Environment and the Laws of Genetics – The Rh Blood Protein and Respiration – A New Discovery Worthy of the Nobel Prize

We are subject to all kinds of laws and chief among these are the laws of genetics, which are definitely supreme over the laws made by men. Religious zealots of all persuasions should consider the fact that what some might view to be “God in action” is found in all of us in the unique genetic blueprint of each of our organisms, regardless of our religious affiliation.

A special category in genetics is comprised by our blood types, especially the ABO and Rh blood groups. In our modern age, many citizens of civilized nations know their own ABO blood group (A, B, O, or AB) and most also know whether they are Rh-positive or Rh-negative, since this knowledge can be essential for healthy childbearing.

A recent question from a reader of LexiLine about the origin and mutation of the Rh protein led the Law Pundit to do a bit of research, which is our specialty, leading to a remarkable potential discovery about the cause for the Rh-negative mutation.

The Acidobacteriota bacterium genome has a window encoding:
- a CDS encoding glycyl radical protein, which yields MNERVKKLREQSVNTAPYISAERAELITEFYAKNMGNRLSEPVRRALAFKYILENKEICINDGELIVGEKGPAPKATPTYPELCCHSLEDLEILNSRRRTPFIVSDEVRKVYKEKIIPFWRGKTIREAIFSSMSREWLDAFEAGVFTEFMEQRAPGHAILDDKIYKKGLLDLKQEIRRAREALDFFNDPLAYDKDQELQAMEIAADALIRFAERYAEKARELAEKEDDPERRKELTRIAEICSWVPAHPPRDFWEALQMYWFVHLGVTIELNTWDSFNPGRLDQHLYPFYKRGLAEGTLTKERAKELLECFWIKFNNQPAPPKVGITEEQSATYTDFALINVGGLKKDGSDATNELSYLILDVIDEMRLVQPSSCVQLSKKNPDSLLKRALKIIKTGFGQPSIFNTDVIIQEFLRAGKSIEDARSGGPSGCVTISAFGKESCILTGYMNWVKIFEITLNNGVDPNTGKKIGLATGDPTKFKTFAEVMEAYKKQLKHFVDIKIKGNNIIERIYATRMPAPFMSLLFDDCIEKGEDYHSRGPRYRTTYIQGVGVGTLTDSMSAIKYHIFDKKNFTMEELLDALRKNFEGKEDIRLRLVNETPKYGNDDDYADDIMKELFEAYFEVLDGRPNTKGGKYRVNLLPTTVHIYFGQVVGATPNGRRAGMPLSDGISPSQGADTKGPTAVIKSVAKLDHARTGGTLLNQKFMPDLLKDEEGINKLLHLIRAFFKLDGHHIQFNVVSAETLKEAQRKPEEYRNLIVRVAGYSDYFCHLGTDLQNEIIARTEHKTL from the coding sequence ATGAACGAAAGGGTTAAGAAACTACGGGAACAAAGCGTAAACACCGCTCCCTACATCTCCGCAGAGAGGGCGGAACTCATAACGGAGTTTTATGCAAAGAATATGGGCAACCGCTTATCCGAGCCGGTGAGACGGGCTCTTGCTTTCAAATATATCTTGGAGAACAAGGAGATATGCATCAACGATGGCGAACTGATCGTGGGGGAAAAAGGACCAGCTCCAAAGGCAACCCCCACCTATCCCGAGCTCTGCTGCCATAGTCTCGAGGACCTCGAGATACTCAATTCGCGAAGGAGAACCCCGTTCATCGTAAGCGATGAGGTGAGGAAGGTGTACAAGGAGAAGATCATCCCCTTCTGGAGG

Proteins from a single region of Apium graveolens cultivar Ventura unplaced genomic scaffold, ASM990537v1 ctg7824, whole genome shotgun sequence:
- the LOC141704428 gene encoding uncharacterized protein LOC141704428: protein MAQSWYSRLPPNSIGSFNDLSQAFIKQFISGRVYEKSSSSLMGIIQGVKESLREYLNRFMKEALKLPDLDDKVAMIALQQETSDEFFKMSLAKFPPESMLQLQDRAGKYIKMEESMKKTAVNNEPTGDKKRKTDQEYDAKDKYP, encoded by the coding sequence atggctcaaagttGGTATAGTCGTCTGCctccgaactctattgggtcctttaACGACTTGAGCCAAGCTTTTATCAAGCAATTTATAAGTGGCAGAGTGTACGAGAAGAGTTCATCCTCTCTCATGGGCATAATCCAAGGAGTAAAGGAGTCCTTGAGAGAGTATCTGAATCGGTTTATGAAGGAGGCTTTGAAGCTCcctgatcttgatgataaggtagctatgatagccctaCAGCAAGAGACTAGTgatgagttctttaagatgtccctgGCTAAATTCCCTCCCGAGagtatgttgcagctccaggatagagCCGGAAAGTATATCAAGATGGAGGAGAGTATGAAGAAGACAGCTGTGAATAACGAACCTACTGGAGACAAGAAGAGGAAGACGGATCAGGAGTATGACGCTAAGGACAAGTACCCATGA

For a bit of background information, we refer to a mathematically produced dendrite of the world distribution of blood groups, adapted from A. Kelus and J. Lukaszewicz (authors of Taksonomia wroclawska w zastosowaniu do zagadnien seroantropologii Archiwum Immunol. terap. Doswiadizalnej 1 245-254 , 1953), as presented in Ludwig Hirszfeld (also Hirschfeld or Hirsfeld), Probleme der Blutgruppenforschung (book review here, or see Footnote 1 below).

Also for background, we refer to a very short discussion of the prevalence of Rh-negative in certain ethnic groups by Steve Mack, Post-doc/Fellow, Molecular and Cell Biology, Children’s Hospital Oakland Research Institute.

A chart of the ethnic distribution of Rh+ (Rh-positive) and Rh- (Rh-negative) blood alleles (based on data from the American Association of Blood Banks, AABS) is found at the bottom of the article at http://www.pjms.com.pk/issues/aprjun05/article/article14.html.